The structural motif common to both apoE and apoA-I is the amphipathic helix, a motif responsible for lipid binding and other biological properties (18). Based on the class A amphipathic helical motif present in apolipoproteins, our laboratory has designed several apolipoprotein mimetic peptides and studied their structure-function relationship (19). Ac-hE18A-NH2, is a unique dual-domain peptide containing the receptor binding domain of apoE (residues 141-150, LRKLRKRLLR) covalently bound to the lipid associating 18A (DWLKAFYDKVAEKLKEAF) (20) and has the sequence Ac-LRKLRKRLLRDWLKAFYDKVAEKLKEAF-NH2. We have shown that this peptide, similar to apoE but unlike 18A, binds LDL and VLDL and facilitates their uptake by HepG2 cells via a heparan sulfate proteoglycan (HSPG) mediated pathway (21). When administered to Watanabe Heritable Hyperlipidemic (WHHL) rabbits (22), apoE null mice, or C57Bl6 mice on a high fat diet (23), Ac-hE18A-NH2 dramatically lowers plasma VLDL and LDL, without affecting HDL. These changes were not observed when either the N-terminal peptide, LRKLRKRLLR or the lipid associating, C-terminal peptide Ac-18A-NH2 was administered to C57Bl6 mice on a high fat diet. Ac-hE18A-NH2 had different in vivo effects from its lipid associating component (18A), suggesting that the dual-domain peptide has unique properties and is not just the sum of its constituent peptides.
Since Ac-hE18A-NH2 is structurally similar to apoE, we tested the hypothesis that the peptide mimics biological effects of apoE in THP-1 macrophages and HepG2 cells. Herein, we present data showing that Ac-hE18A-NH2 inhibits inflammatory responses and induces a sustained reduction in cholesterol by a mechanism involving peptide recycling. It is proposed that peptide recycling potentiates and prolongs the beneficial effects of Ac-hE18A-NH2.
(Additional details presented in Supplementary material)
All cell culture materials were purchased from Cellgro unless otherwise mentioned. Other chemicals were obtained from Sigma Chemical Co. Antibody to VCAM-1 was obtained from Santa Cruz and antibodies to apoA-I and Ac-hE18A-NH2 were from Brookwood Biomedicals, AL. KLH conjugates of apoA-I and Ac-hE18A-NH2 were injected in rabbits. The antibodies to apoA-I and Ac-hE18A-NH2 were purified from sera of rabbits by affinity chromatography. Antibody to apoE was generated as per the procedure of Curry et al (24). Radiochemicals were from Amersham Pharmacia Biotech (Piscataway, NJ).
HepG2 cells and THP-1 monocytes were obtained from American Tissue Culture Collection (ATCC), USA. HepG2 cells were grown in MEM containing 10% FBS and antibiotics. THP-1 monocytes were grown in RPMI media (ATCC, USA) containing 10% FBS and antibiotics and differentiated into macrophages by the addition of phorbol myristate acetate (PMA).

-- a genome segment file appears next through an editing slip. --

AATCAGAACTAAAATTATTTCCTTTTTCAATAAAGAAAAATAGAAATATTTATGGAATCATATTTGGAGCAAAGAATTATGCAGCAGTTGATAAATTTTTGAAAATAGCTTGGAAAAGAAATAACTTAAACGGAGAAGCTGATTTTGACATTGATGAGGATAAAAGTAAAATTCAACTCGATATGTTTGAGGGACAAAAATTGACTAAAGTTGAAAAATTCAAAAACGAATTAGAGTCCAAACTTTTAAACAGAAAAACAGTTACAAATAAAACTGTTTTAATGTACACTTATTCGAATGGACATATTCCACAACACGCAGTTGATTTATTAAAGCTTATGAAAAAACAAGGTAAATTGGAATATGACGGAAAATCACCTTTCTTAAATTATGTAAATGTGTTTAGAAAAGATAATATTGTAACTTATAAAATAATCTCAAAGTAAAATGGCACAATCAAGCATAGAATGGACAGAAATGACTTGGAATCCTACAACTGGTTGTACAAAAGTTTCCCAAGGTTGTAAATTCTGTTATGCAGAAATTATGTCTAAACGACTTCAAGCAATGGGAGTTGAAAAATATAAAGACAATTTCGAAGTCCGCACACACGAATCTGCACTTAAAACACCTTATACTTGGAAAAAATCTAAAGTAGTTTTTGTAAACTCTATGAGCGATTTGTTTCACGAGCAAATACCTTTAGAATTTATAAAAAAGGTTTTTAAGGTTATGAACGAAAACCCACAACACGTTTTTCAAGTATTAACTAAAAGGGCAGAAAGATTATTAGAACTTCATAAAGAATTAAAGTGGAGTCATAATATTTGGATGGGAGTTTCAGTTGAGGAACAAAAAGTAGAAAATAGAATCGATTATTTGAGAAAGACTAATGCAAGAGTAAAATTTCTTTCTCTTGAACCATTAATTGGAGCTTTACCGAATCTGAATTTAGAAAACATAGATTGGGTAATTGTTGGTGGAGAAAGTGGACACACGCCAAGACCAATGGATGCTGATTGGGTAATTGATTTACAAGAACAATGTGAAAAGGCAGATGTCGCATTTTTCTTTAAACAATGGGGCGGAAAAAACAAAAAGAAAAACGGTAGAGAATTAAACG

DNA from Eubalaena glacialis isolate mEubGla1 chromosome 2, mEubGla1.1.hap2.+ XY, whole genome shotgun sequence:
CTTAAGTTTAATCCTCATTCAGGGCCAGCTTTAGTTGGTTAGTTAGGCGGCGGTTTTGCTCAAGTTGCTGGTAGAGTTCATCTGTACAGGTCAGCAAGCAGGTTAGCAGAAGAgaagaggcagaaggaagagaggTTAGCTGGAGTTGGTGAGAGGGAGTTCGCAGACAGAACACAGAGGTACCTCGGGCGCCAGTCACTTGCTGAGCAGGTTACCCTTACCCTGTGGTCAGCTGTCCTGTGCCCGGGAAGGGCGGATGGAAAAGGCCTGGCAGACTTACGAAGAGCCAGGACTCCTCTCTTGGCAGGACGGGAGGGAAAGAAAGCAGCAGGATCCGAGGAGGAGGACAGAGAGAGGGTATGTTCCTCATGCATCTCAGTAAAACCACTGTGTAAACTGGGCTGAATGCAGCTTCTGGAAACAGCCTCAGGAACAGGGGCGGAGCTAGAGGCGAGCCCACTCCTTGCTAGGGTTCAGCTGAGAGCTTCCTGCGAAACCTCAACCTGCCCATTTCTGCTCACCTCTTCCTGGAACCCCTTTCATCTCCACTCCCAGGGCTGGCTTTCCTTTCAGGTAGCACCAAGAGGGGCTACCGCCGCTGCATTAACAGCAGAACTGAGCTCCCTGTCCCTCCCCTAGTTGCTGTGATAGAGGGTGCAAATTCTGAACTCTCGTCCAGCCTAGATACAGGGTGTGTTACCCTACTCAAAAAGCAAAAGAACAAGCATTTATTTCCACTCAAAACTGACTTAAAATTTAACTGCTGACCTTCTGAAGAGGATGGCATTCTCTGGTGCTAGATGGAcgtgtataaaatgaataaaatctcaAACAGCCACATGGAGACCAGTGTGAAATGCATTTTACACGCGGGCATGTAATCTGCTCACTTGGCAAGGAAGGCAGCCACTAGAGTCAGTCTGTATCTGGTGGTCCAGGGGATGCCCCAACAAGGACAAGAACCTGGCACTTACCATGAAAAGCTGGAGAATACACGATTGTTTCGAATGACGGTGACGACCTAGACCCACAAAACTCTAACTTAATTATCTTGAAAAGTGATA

Ac-hE18A-NH2 was synthesized by the solid phase method using Fmoc chemistry, as previously described by us (21).
The fate of newly synthesized apoE and apoA-I was studied by labeling with [35S] Met/Cys as detailed in (26).
The experimental protocol detailed in (27) was followed.
Peptide-mediated cholesterol efflux was measured in THP-1-derived macrophages as detailed by Kritharides et al (28).
THP-1 monocytes were differentiated to macrophages by PMA treatment. The effect of Ac-hE18A-NH2 and Ac-18A-NH2 on LPS stimulation was examined in three ways: (1) Co-incubation of the peptide (50μg/ml) with LPS(1μg/ml) for 6h, (2) pre-LPS treatment, macrophages treated with Ac-hE18A-NH2 or Ac-18A-NH2 (50μg/ml) for 20h, washed and then treated with LPS (1μg/ml) for 6h and (3) post-LPS treatment; macrophages were treated with LPS (1μg/ml) for 6h, washed with PBS and treated with Ac-hE18A-NH2 or Ac-18A-NH2 (50μg/ml) for 20h. Media was collected after each treatment and analyzed for IL-6 and MCP-1 using ELISA kits from BD Biosciences, NJ, USA. The effect of Ac-hE18A-NH2 on VCAM-1 expression by HUVECs was determined by Western blot analysis as described by us earlier (29).
To establish if the peptide is taken up by cells and released at a later time point (recycled), pulse-chase studies were carried out. THP-1 derived macrophages and HepG2 cells were incubated for 2h with [125I]-Ac-hE18A-NH2. Surface-bound peptide was removed by heparin treatment and the percent of peptide secreted into the medium at 0, 10, 60, 120, 360 and 1440 mins after peptide uptake by the cells was determined (Figure 1A). In THP-1 cells, in the first 60min, 40 ± 2.3% of the peptide was retained in the cell. However, at 120min, 56 ± 1.3% of the peptide was detected in the cell and at 360min, 61 ± 1.2% of the peptide was in the cell. After 24h, 30 ± 1.1% of the peptide was cell-associated while 70 ± 1% was in the medium. Such recycling was not observed with Ac-18A-NH2. Analytical HPLC studies confirmed that 98% of peptide released into the medium was completely intact. The medium (or cell lysate) was resolved on a C-8 reverse phase HPLC column and eluted with a gradient of acetonitrile in water (0.1% TFA). 1ml fractions were collected and counted. The tubes containing 98% of the counts corresponded to tubes that eluted with the retention time of the peptide (Figure 1B). These results demonstrate that the peptide is recycled by THP-1 macrophages. Similar results were obtained with [125I]-Ac-hE18A-NH2 in HepG2 cells (Figure 1C), except that more Ac-hE18A-NH2 (80-90%) is retained in the cell for at least 6h. 120min after the initiation of the chase, 75 ± 1.5% of the peptide was retained in the cell. However, at 240mins and 360mins, 80 ± 0.5% and 82 ± 0.8% of the peptide was detected in the cell, respectively. As in THP-1 cells, intact peptide was recovered in culture medium of HepG2 cells (similar to Figure 1B).